Monday, November 15, 2010

poems in the main stacks

I have, most delightfully, found a new and worthy occupation for that hour and forty-five minutes between Chapel and French class that I find so difficult to fill sometimes: I have discovered the poetry and poets section of the Wheaton College Library. Today was Sandburg, Longfellow, Dickinson, Frost, and that most perspicacious of wordsmiths: e.e. cummings.


I asked professors who teach the meaning of life to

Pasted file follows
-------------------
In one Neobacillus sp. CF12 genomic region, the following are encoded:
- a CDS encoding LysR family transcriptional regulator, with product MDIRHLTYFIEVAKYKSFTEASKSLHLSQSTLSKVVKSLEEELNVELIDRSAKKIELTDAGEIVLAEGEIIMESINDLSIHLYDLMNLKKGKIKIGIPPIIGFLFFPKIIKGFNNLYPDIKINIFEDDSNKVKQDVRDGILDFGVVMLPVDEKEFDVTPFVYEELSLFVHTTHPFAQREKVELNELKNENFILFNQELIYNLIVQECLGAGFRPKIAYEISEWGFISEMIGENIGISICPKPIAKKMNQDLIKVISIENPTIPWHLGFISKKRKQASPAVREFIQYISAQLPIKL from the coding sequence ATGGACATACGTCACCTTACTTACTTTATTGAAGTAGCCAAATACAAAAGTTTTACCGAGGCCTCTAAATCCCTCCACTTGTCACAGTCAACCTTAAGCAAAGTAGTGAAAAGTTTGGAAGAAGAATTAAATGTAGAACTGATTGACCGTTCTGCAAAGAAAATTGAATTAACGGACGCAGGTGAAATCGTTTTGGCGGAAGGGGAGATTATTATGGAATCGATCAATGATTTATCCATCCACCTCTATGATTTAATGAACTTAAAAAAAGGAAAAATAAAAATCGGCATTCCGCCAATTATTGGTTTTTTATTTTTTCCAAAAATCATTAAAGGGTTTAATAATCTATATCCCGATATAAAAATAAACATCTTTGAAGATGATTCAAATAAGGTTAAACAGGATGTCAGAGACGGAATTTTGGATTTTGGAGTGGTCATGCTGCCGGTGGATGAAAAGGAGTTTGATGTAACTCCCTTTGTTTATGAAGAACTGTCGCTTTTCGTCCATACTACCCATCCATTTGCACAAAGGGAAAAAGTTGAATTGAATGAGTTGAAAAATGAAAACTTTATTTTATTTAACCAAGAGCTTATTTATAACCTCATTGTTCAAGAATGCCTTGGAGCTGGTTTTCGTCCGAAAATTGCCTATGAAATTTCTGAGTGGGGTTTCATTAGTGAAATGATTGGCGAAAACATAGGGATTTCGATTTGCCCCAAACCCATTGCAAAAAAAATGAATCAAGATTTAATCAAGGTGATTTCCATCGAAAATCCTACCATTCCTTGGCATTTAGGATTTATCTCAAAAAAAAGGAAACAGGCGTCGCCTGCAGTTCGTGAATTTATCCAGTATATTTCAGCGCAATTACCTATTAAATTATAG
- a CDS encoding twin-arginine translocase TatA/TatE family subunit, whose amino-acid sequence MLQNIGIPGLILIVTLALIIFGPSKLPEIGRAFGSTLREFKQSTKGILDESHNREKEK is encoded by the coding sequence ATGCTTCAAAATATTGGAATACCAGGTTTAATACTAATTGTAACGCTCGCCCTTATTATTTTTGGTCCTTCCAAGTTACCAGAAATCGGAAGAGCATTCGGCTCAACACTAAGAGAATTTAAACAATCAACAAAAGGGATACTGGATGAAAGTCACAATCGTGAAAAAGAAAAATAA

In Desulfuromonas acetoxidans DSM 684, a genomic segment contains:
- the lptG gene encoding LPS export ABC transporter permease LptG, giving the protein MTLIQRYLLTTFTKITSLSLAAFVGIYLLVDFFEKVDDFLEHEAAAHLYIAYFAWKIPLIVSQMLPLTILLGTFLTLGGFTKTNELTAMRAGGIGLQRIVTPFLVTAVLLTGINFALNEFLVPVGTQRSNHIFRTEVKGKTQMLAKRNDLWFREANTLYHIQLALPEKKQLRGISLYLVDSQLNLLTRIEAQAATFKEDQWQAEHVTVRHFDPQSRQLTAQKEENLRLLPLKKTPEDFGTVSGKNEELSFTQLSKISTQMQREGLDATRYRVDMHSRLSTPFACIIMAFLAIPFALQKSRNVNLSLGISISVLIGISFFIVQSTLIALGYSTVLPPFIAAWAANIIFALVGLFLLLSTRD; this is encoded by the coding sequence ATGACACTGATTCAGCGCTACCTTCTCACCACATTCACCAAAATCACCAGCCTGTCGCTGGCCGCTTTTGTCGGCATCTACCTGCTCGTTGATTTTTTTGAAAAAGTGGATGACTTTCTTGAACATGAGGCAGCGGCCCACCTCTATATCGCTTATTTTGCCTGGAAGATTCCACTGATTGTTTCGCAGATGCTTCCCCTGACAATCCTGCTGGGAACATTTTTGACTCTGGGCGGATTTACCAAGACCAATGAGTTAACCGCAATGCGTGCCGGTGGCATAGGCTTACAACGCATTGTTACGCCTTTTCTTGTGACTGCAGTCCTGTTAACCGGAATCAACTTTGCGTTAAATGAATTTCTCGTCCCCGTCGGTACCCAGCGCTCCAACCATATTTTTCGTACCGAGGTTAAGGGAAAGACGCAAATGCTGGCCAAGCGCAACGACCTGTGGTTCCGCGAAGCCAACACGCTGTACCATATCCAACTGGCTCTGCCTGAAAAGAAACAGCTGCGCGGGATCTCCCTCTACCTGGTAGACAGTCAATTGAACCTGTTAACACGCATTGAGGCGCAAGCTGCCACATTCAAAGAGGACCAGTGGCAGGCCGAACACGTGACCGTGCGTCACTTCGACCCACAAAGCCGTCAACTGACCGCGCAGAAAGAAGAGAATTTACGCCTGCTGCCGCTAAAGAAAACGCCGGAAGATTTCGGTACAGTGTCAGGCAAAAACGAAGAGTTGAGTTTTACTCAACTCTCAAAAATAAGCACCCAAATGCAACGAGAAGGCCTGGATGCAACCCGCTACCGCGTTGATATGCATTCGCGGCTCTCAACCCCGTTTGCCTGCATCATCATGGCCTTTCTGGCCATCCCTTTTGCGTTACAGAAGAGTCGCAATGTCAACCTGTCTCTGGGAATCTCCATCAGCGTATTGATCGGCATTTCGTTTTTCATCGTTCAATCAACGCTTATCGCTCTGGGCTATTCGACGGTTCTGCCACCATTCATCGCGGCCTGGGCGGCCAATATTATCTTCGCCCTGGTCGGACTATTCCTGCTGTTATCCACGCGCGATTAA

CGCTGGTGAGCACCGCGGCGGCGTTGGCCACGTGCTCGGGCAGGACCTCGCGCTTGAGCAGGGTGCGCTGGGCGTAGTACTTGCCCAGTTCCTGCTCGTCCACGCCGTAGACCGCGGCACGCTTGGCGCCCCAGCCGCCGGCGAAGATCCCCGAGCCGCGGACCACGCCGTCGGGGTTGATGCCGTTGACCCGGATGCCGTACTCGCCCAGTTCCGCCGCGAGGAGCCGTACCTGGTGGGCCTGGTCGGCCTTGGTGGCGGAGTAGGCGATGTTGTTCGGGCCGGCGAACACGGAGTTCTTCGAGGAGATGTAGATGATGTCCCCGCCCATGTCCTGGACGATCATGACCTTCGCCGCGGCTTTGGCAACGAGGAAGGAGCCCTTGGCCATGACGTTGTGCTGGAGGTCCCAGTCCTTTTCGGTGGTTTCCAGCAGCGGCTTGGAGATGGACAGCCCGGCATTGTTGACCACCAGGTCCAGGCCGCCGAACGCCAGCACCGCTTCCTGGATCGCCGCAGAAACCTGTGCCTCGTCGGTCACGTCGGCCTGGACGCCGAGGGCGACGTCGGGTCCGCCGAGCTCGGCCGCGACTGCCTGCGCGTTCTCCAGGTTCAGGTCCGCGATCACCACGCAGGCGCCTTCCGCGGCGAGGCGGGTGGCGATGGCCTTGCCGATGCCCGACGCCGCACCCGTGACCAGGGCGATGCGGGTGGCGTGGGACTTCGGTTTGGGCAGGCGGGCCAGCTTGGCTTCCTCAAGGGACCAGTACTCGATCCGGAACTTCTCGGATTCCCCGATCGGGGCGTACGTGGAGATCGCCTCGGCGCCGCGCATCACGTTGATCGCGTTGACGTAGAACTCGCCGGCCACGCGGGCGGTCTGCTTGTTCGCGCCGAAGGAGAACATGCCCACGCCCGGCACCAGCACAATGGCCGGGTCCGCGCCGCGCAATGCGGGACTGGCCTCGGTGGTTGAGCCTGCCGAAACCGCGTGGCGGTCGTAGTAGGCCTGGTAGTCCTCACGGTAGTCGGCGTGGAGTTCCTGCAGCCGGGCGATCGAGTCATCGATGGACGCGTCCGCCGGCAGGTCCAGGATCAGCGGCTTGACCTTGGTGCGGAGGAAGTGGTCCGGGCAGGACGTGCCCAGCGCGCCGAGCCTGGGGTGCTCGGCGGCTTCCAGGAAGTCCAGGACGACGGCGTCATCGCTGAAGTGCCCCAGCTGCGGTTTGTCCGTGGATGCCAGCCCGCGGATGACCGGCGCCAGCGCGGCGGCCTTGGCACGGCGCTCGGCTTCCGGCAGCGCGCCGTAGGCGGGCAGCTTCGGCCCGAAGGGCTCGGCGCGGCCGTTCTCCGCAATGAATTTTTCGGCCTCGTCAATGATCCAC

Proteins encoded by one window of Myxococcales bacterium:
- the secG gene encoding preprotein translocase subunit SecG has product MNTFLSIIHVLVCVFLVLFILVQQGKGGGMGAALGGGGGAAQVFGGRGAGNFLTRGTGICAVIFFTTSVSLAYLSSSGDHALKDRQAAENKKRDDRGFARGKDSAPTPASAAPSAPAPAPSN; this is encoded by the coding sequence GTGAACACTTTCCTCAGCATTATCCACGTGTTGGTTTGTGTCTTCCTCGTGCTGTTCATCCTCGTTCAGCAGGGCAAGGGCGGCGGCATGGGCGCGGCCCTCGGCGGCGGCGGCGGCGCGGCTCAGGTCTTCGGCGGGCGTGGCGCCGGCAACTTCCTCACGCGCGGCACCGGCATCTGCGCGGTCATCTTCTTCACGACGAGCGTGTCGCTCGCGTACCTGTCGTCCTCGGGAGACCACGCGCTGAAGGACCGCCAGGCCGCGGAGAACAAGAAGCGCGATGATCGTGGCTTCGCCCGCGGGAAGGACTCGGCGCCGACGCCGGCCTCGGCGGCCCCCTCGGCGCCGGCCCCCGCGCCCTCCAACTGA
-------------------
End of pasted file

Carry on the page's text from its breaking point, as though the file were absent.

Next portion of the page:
tell me what is happiness.
And I went to famous executives who boss the work
of thousands of men.
They all shook their heads and gave me a smile as
though I was trying to fool with them.
And then one Sunday afternoon I wandered out along
The Desplaines River
And I saw a crowd of Hungarians underneath the trees with
their women and children and a keg of beer
and an accordian.
-Carl Sandburg

"The Hill Wife"

It seems to me
I can't express my feelings, any more
Than I can raise my voice or want to lift
My hand (oh, I can lift it when I have to).
Did ever you feel so? I hope you never.
-Robert Frost, excerpt

who are you,little i

(five or six years old)
peering from some high

window; at the gold

of november sunset

(and feeling:that if day
has to become night

this is a beautiful way)
-e.e. cummings

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